Nearly 250,000 South Sudanese people are rebuilding their lives in Uganda’s Bidibidi refugee settlement after fleeing war and hunger. They need Water Mission’s safe water and sanitation solutions simply to survive each day. To truly move forward, however, they also need the opportunity to experience God’s love and healing as they process their trauma. Tragically, the UN Refugee Agency reported that suicides are on the rise among South Sudanese refugees, nearly doubling between 2018 and 2019.
As in every country program, Water Mission is committed to equipping local churches to serve both the physical and spiritual needs of their community. In Bidibidi and the surrounding communities with similar needs, we are empowering church leaders to facilitate trauma healing and reconciliation among refugees of rival tribes.
In early 2020, we led a training for 100 leaders on the power of forgiveness and reconciliation after trauma. Clergy attended, along with women’s ministers and Refugee Welfare Council members. The conference included practical guidance on how to minister to neighbors and help fellow refugees acknowledge and process their trauma. Facilitators learned how to create space for pain, allow people to be heard, and through God’s grace, encourage them to take the first steps toward healing.
“When we came to Bidibidi, there were a lot of challenges. There was no [safe] water and many people. But Water Mission has done great things. They supplied the community with enough water and trauma healing teachings. I know my God has strengthened me and no matter what challenges I may face, I am fine. I am okay.”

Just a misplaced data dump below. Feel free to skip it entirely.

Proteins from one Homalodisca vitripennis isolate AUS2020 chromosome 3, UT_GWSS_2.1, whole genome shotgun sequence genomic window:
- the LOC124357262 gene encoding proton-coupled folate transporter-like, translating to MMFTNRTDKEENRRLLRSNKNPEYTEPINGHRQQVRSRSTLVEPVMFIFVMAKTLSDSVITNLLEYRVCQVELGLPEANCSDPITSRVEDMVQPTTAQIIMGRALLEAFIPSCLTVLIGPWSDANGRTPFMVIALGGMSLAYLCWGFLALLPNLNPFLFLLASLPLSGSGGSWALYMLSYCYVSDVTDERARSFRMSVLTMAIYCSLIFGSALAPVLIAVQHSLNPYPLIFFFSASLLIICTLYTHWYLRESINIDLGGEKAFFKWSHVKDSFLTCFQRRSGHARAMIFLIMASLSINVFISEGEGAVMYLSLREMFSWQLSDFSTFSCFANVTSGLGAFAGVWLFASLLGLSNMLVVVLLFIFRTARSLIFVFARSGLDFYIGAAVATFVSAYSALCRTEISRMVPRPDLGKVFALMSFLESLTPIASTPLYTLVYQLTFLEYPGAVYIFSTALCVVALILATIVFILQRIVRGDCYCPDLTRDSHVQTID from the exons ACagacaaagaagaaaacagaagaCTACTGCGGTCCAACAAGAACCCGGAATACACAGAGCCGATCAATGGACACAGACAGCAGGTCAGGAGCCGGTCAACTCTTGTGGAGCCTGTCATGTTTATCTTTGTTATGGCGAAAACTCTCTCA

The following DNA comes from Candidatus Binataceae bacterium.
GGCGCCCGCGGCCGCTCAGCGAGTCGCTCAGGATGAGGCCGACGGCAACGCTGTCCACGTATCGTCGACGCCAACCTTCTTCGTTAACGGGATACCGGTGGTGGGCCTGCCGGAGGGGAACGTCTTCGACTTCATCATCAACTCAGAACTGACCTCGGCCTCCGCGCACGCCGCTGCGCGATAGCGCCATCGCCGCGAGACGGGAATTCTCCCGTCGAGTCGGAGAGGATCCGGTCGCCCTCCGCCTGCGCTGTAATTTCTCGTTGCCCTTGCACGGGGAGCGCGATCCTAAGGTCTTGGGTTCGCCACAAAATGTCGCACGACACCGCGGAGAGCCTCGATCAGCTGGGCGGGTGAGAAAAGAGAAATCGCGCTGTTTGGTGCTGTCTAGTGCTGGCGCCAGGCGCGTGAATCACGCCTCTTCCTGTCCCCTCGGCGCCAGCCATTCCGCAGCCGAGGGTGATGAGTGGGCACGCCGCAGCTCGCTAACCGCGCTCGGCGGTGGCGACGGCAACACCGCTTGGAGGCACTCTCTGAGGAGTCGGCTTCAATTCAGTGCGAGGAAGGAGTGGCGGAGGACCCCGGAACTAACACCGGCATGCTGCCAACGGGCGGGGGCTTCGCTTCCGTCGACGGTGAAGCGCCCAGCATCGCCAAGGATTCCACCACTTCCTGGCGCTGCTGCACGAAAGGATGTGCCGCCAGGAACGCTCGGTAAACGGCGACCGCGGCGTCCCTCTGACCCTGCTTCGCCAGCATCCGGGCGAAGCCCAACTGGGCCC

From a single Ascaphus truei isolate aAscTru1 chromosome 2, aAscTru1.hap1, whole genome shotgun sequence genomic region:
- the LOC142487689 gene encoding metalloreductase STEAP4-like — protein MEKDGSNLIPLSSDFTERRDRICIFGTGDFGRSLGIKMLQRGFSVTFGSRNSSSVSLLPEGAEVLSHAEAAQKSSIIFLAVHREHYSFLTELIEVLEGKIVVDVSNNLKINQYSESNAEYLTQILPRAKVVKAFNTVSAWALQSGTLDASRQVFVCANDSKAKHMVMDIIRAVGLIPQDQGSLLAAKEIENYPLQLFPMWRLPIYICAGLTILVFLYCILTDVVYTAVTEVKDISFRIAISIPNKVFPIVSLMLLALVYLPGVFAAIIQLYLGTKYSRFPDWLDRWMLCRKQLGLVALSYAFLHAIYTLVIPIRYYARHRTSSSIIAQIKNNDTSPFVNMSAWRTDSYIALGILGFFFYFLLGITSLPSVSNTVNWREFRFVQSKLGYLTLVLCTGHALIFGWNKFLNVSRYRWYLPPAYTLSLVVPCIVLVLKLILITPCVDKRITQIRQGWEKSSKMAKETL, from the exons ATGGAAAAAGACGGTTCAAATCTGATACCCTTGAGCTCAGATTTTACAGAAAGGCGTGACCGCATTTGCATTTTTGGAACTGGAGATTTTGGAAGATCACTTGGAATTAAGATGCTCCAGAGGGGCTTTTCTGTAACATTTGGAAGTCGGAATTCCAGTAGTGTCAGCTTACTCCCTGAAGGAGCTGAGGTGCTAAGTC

– Mary Yangi, Bidibidi resident
“Following hurt, pain, or atrocity, forgiveness can potentially bring resolution and freedom,” local pastor Joseph Lupai Moses shared after the conference. “It is a practical way of preventing the pain of the past from defining the path of the future. Reconciliation refers to the restoration of fractured relationships by overcoming grief, pain, and anger. To refugees, it is a societal process that involves mutual acknowledgment of past suffering and changing destructive attitudes and behaviors into constructive relationships toward peace.”
Peterson Leku, a participant, later told us, “I was planning to leave the settlement and go back to South Sudan. I lost everything I had and could hardly care for the needs of my family. I want to thank Water Mission because now I have learned to forgive others and myself such that I can move on…. I know Christ is in charge of my situation.”
With your faithful support, these leaders are equipped with the resources and training to share God’s love and redemptive power with their neighbors in new ways. As a result of the training and materials provided by Water Mission, churches plan to host their own local workshops. Pastors have formed teams to mobilize and train other churches in the settlement with the goal of facilitating redemptive healing on an even greater level.
Through unique programs like the trauma healing workshop along with safe water, sanitation, and hygiene services, you are helping refugees experience transformation as they rebuild their lives in Uganda.
Sharing The Living Water With Isolated Patients
COVID-19 patients in hospitals often find isolation from loved ones impacts their spiritual well-being. When a Water Mission team visited patients to distribute In Touch Messenger audio Bibles, six people gave their lives to Christ. One of the six new believers went to be with the Lord the next day. Water Mission’s previous relationship with these hospitals opened doors not only to distribute Bibles but also to pray with patients and share God’s love.
One of co-founder Molly Greene’s last initiatives was to create a prayer team for the ministry. Led by Karen Young, the first meeting took place in November 2019. Prayer Team volunteers gather and pray on a monthly basis for Water Mission as a ministry, for staff, and for the people we serve.
“While we pray over the everyday workings of the ministry, we also pray over the salvation of the nations,” Karen shares. “Psalm 2:8 is deeply placed in our hearts that not only will we address the physical needs of clean, safe water, but Living Water [of Jesus Christ] will become a reality for those we serve.”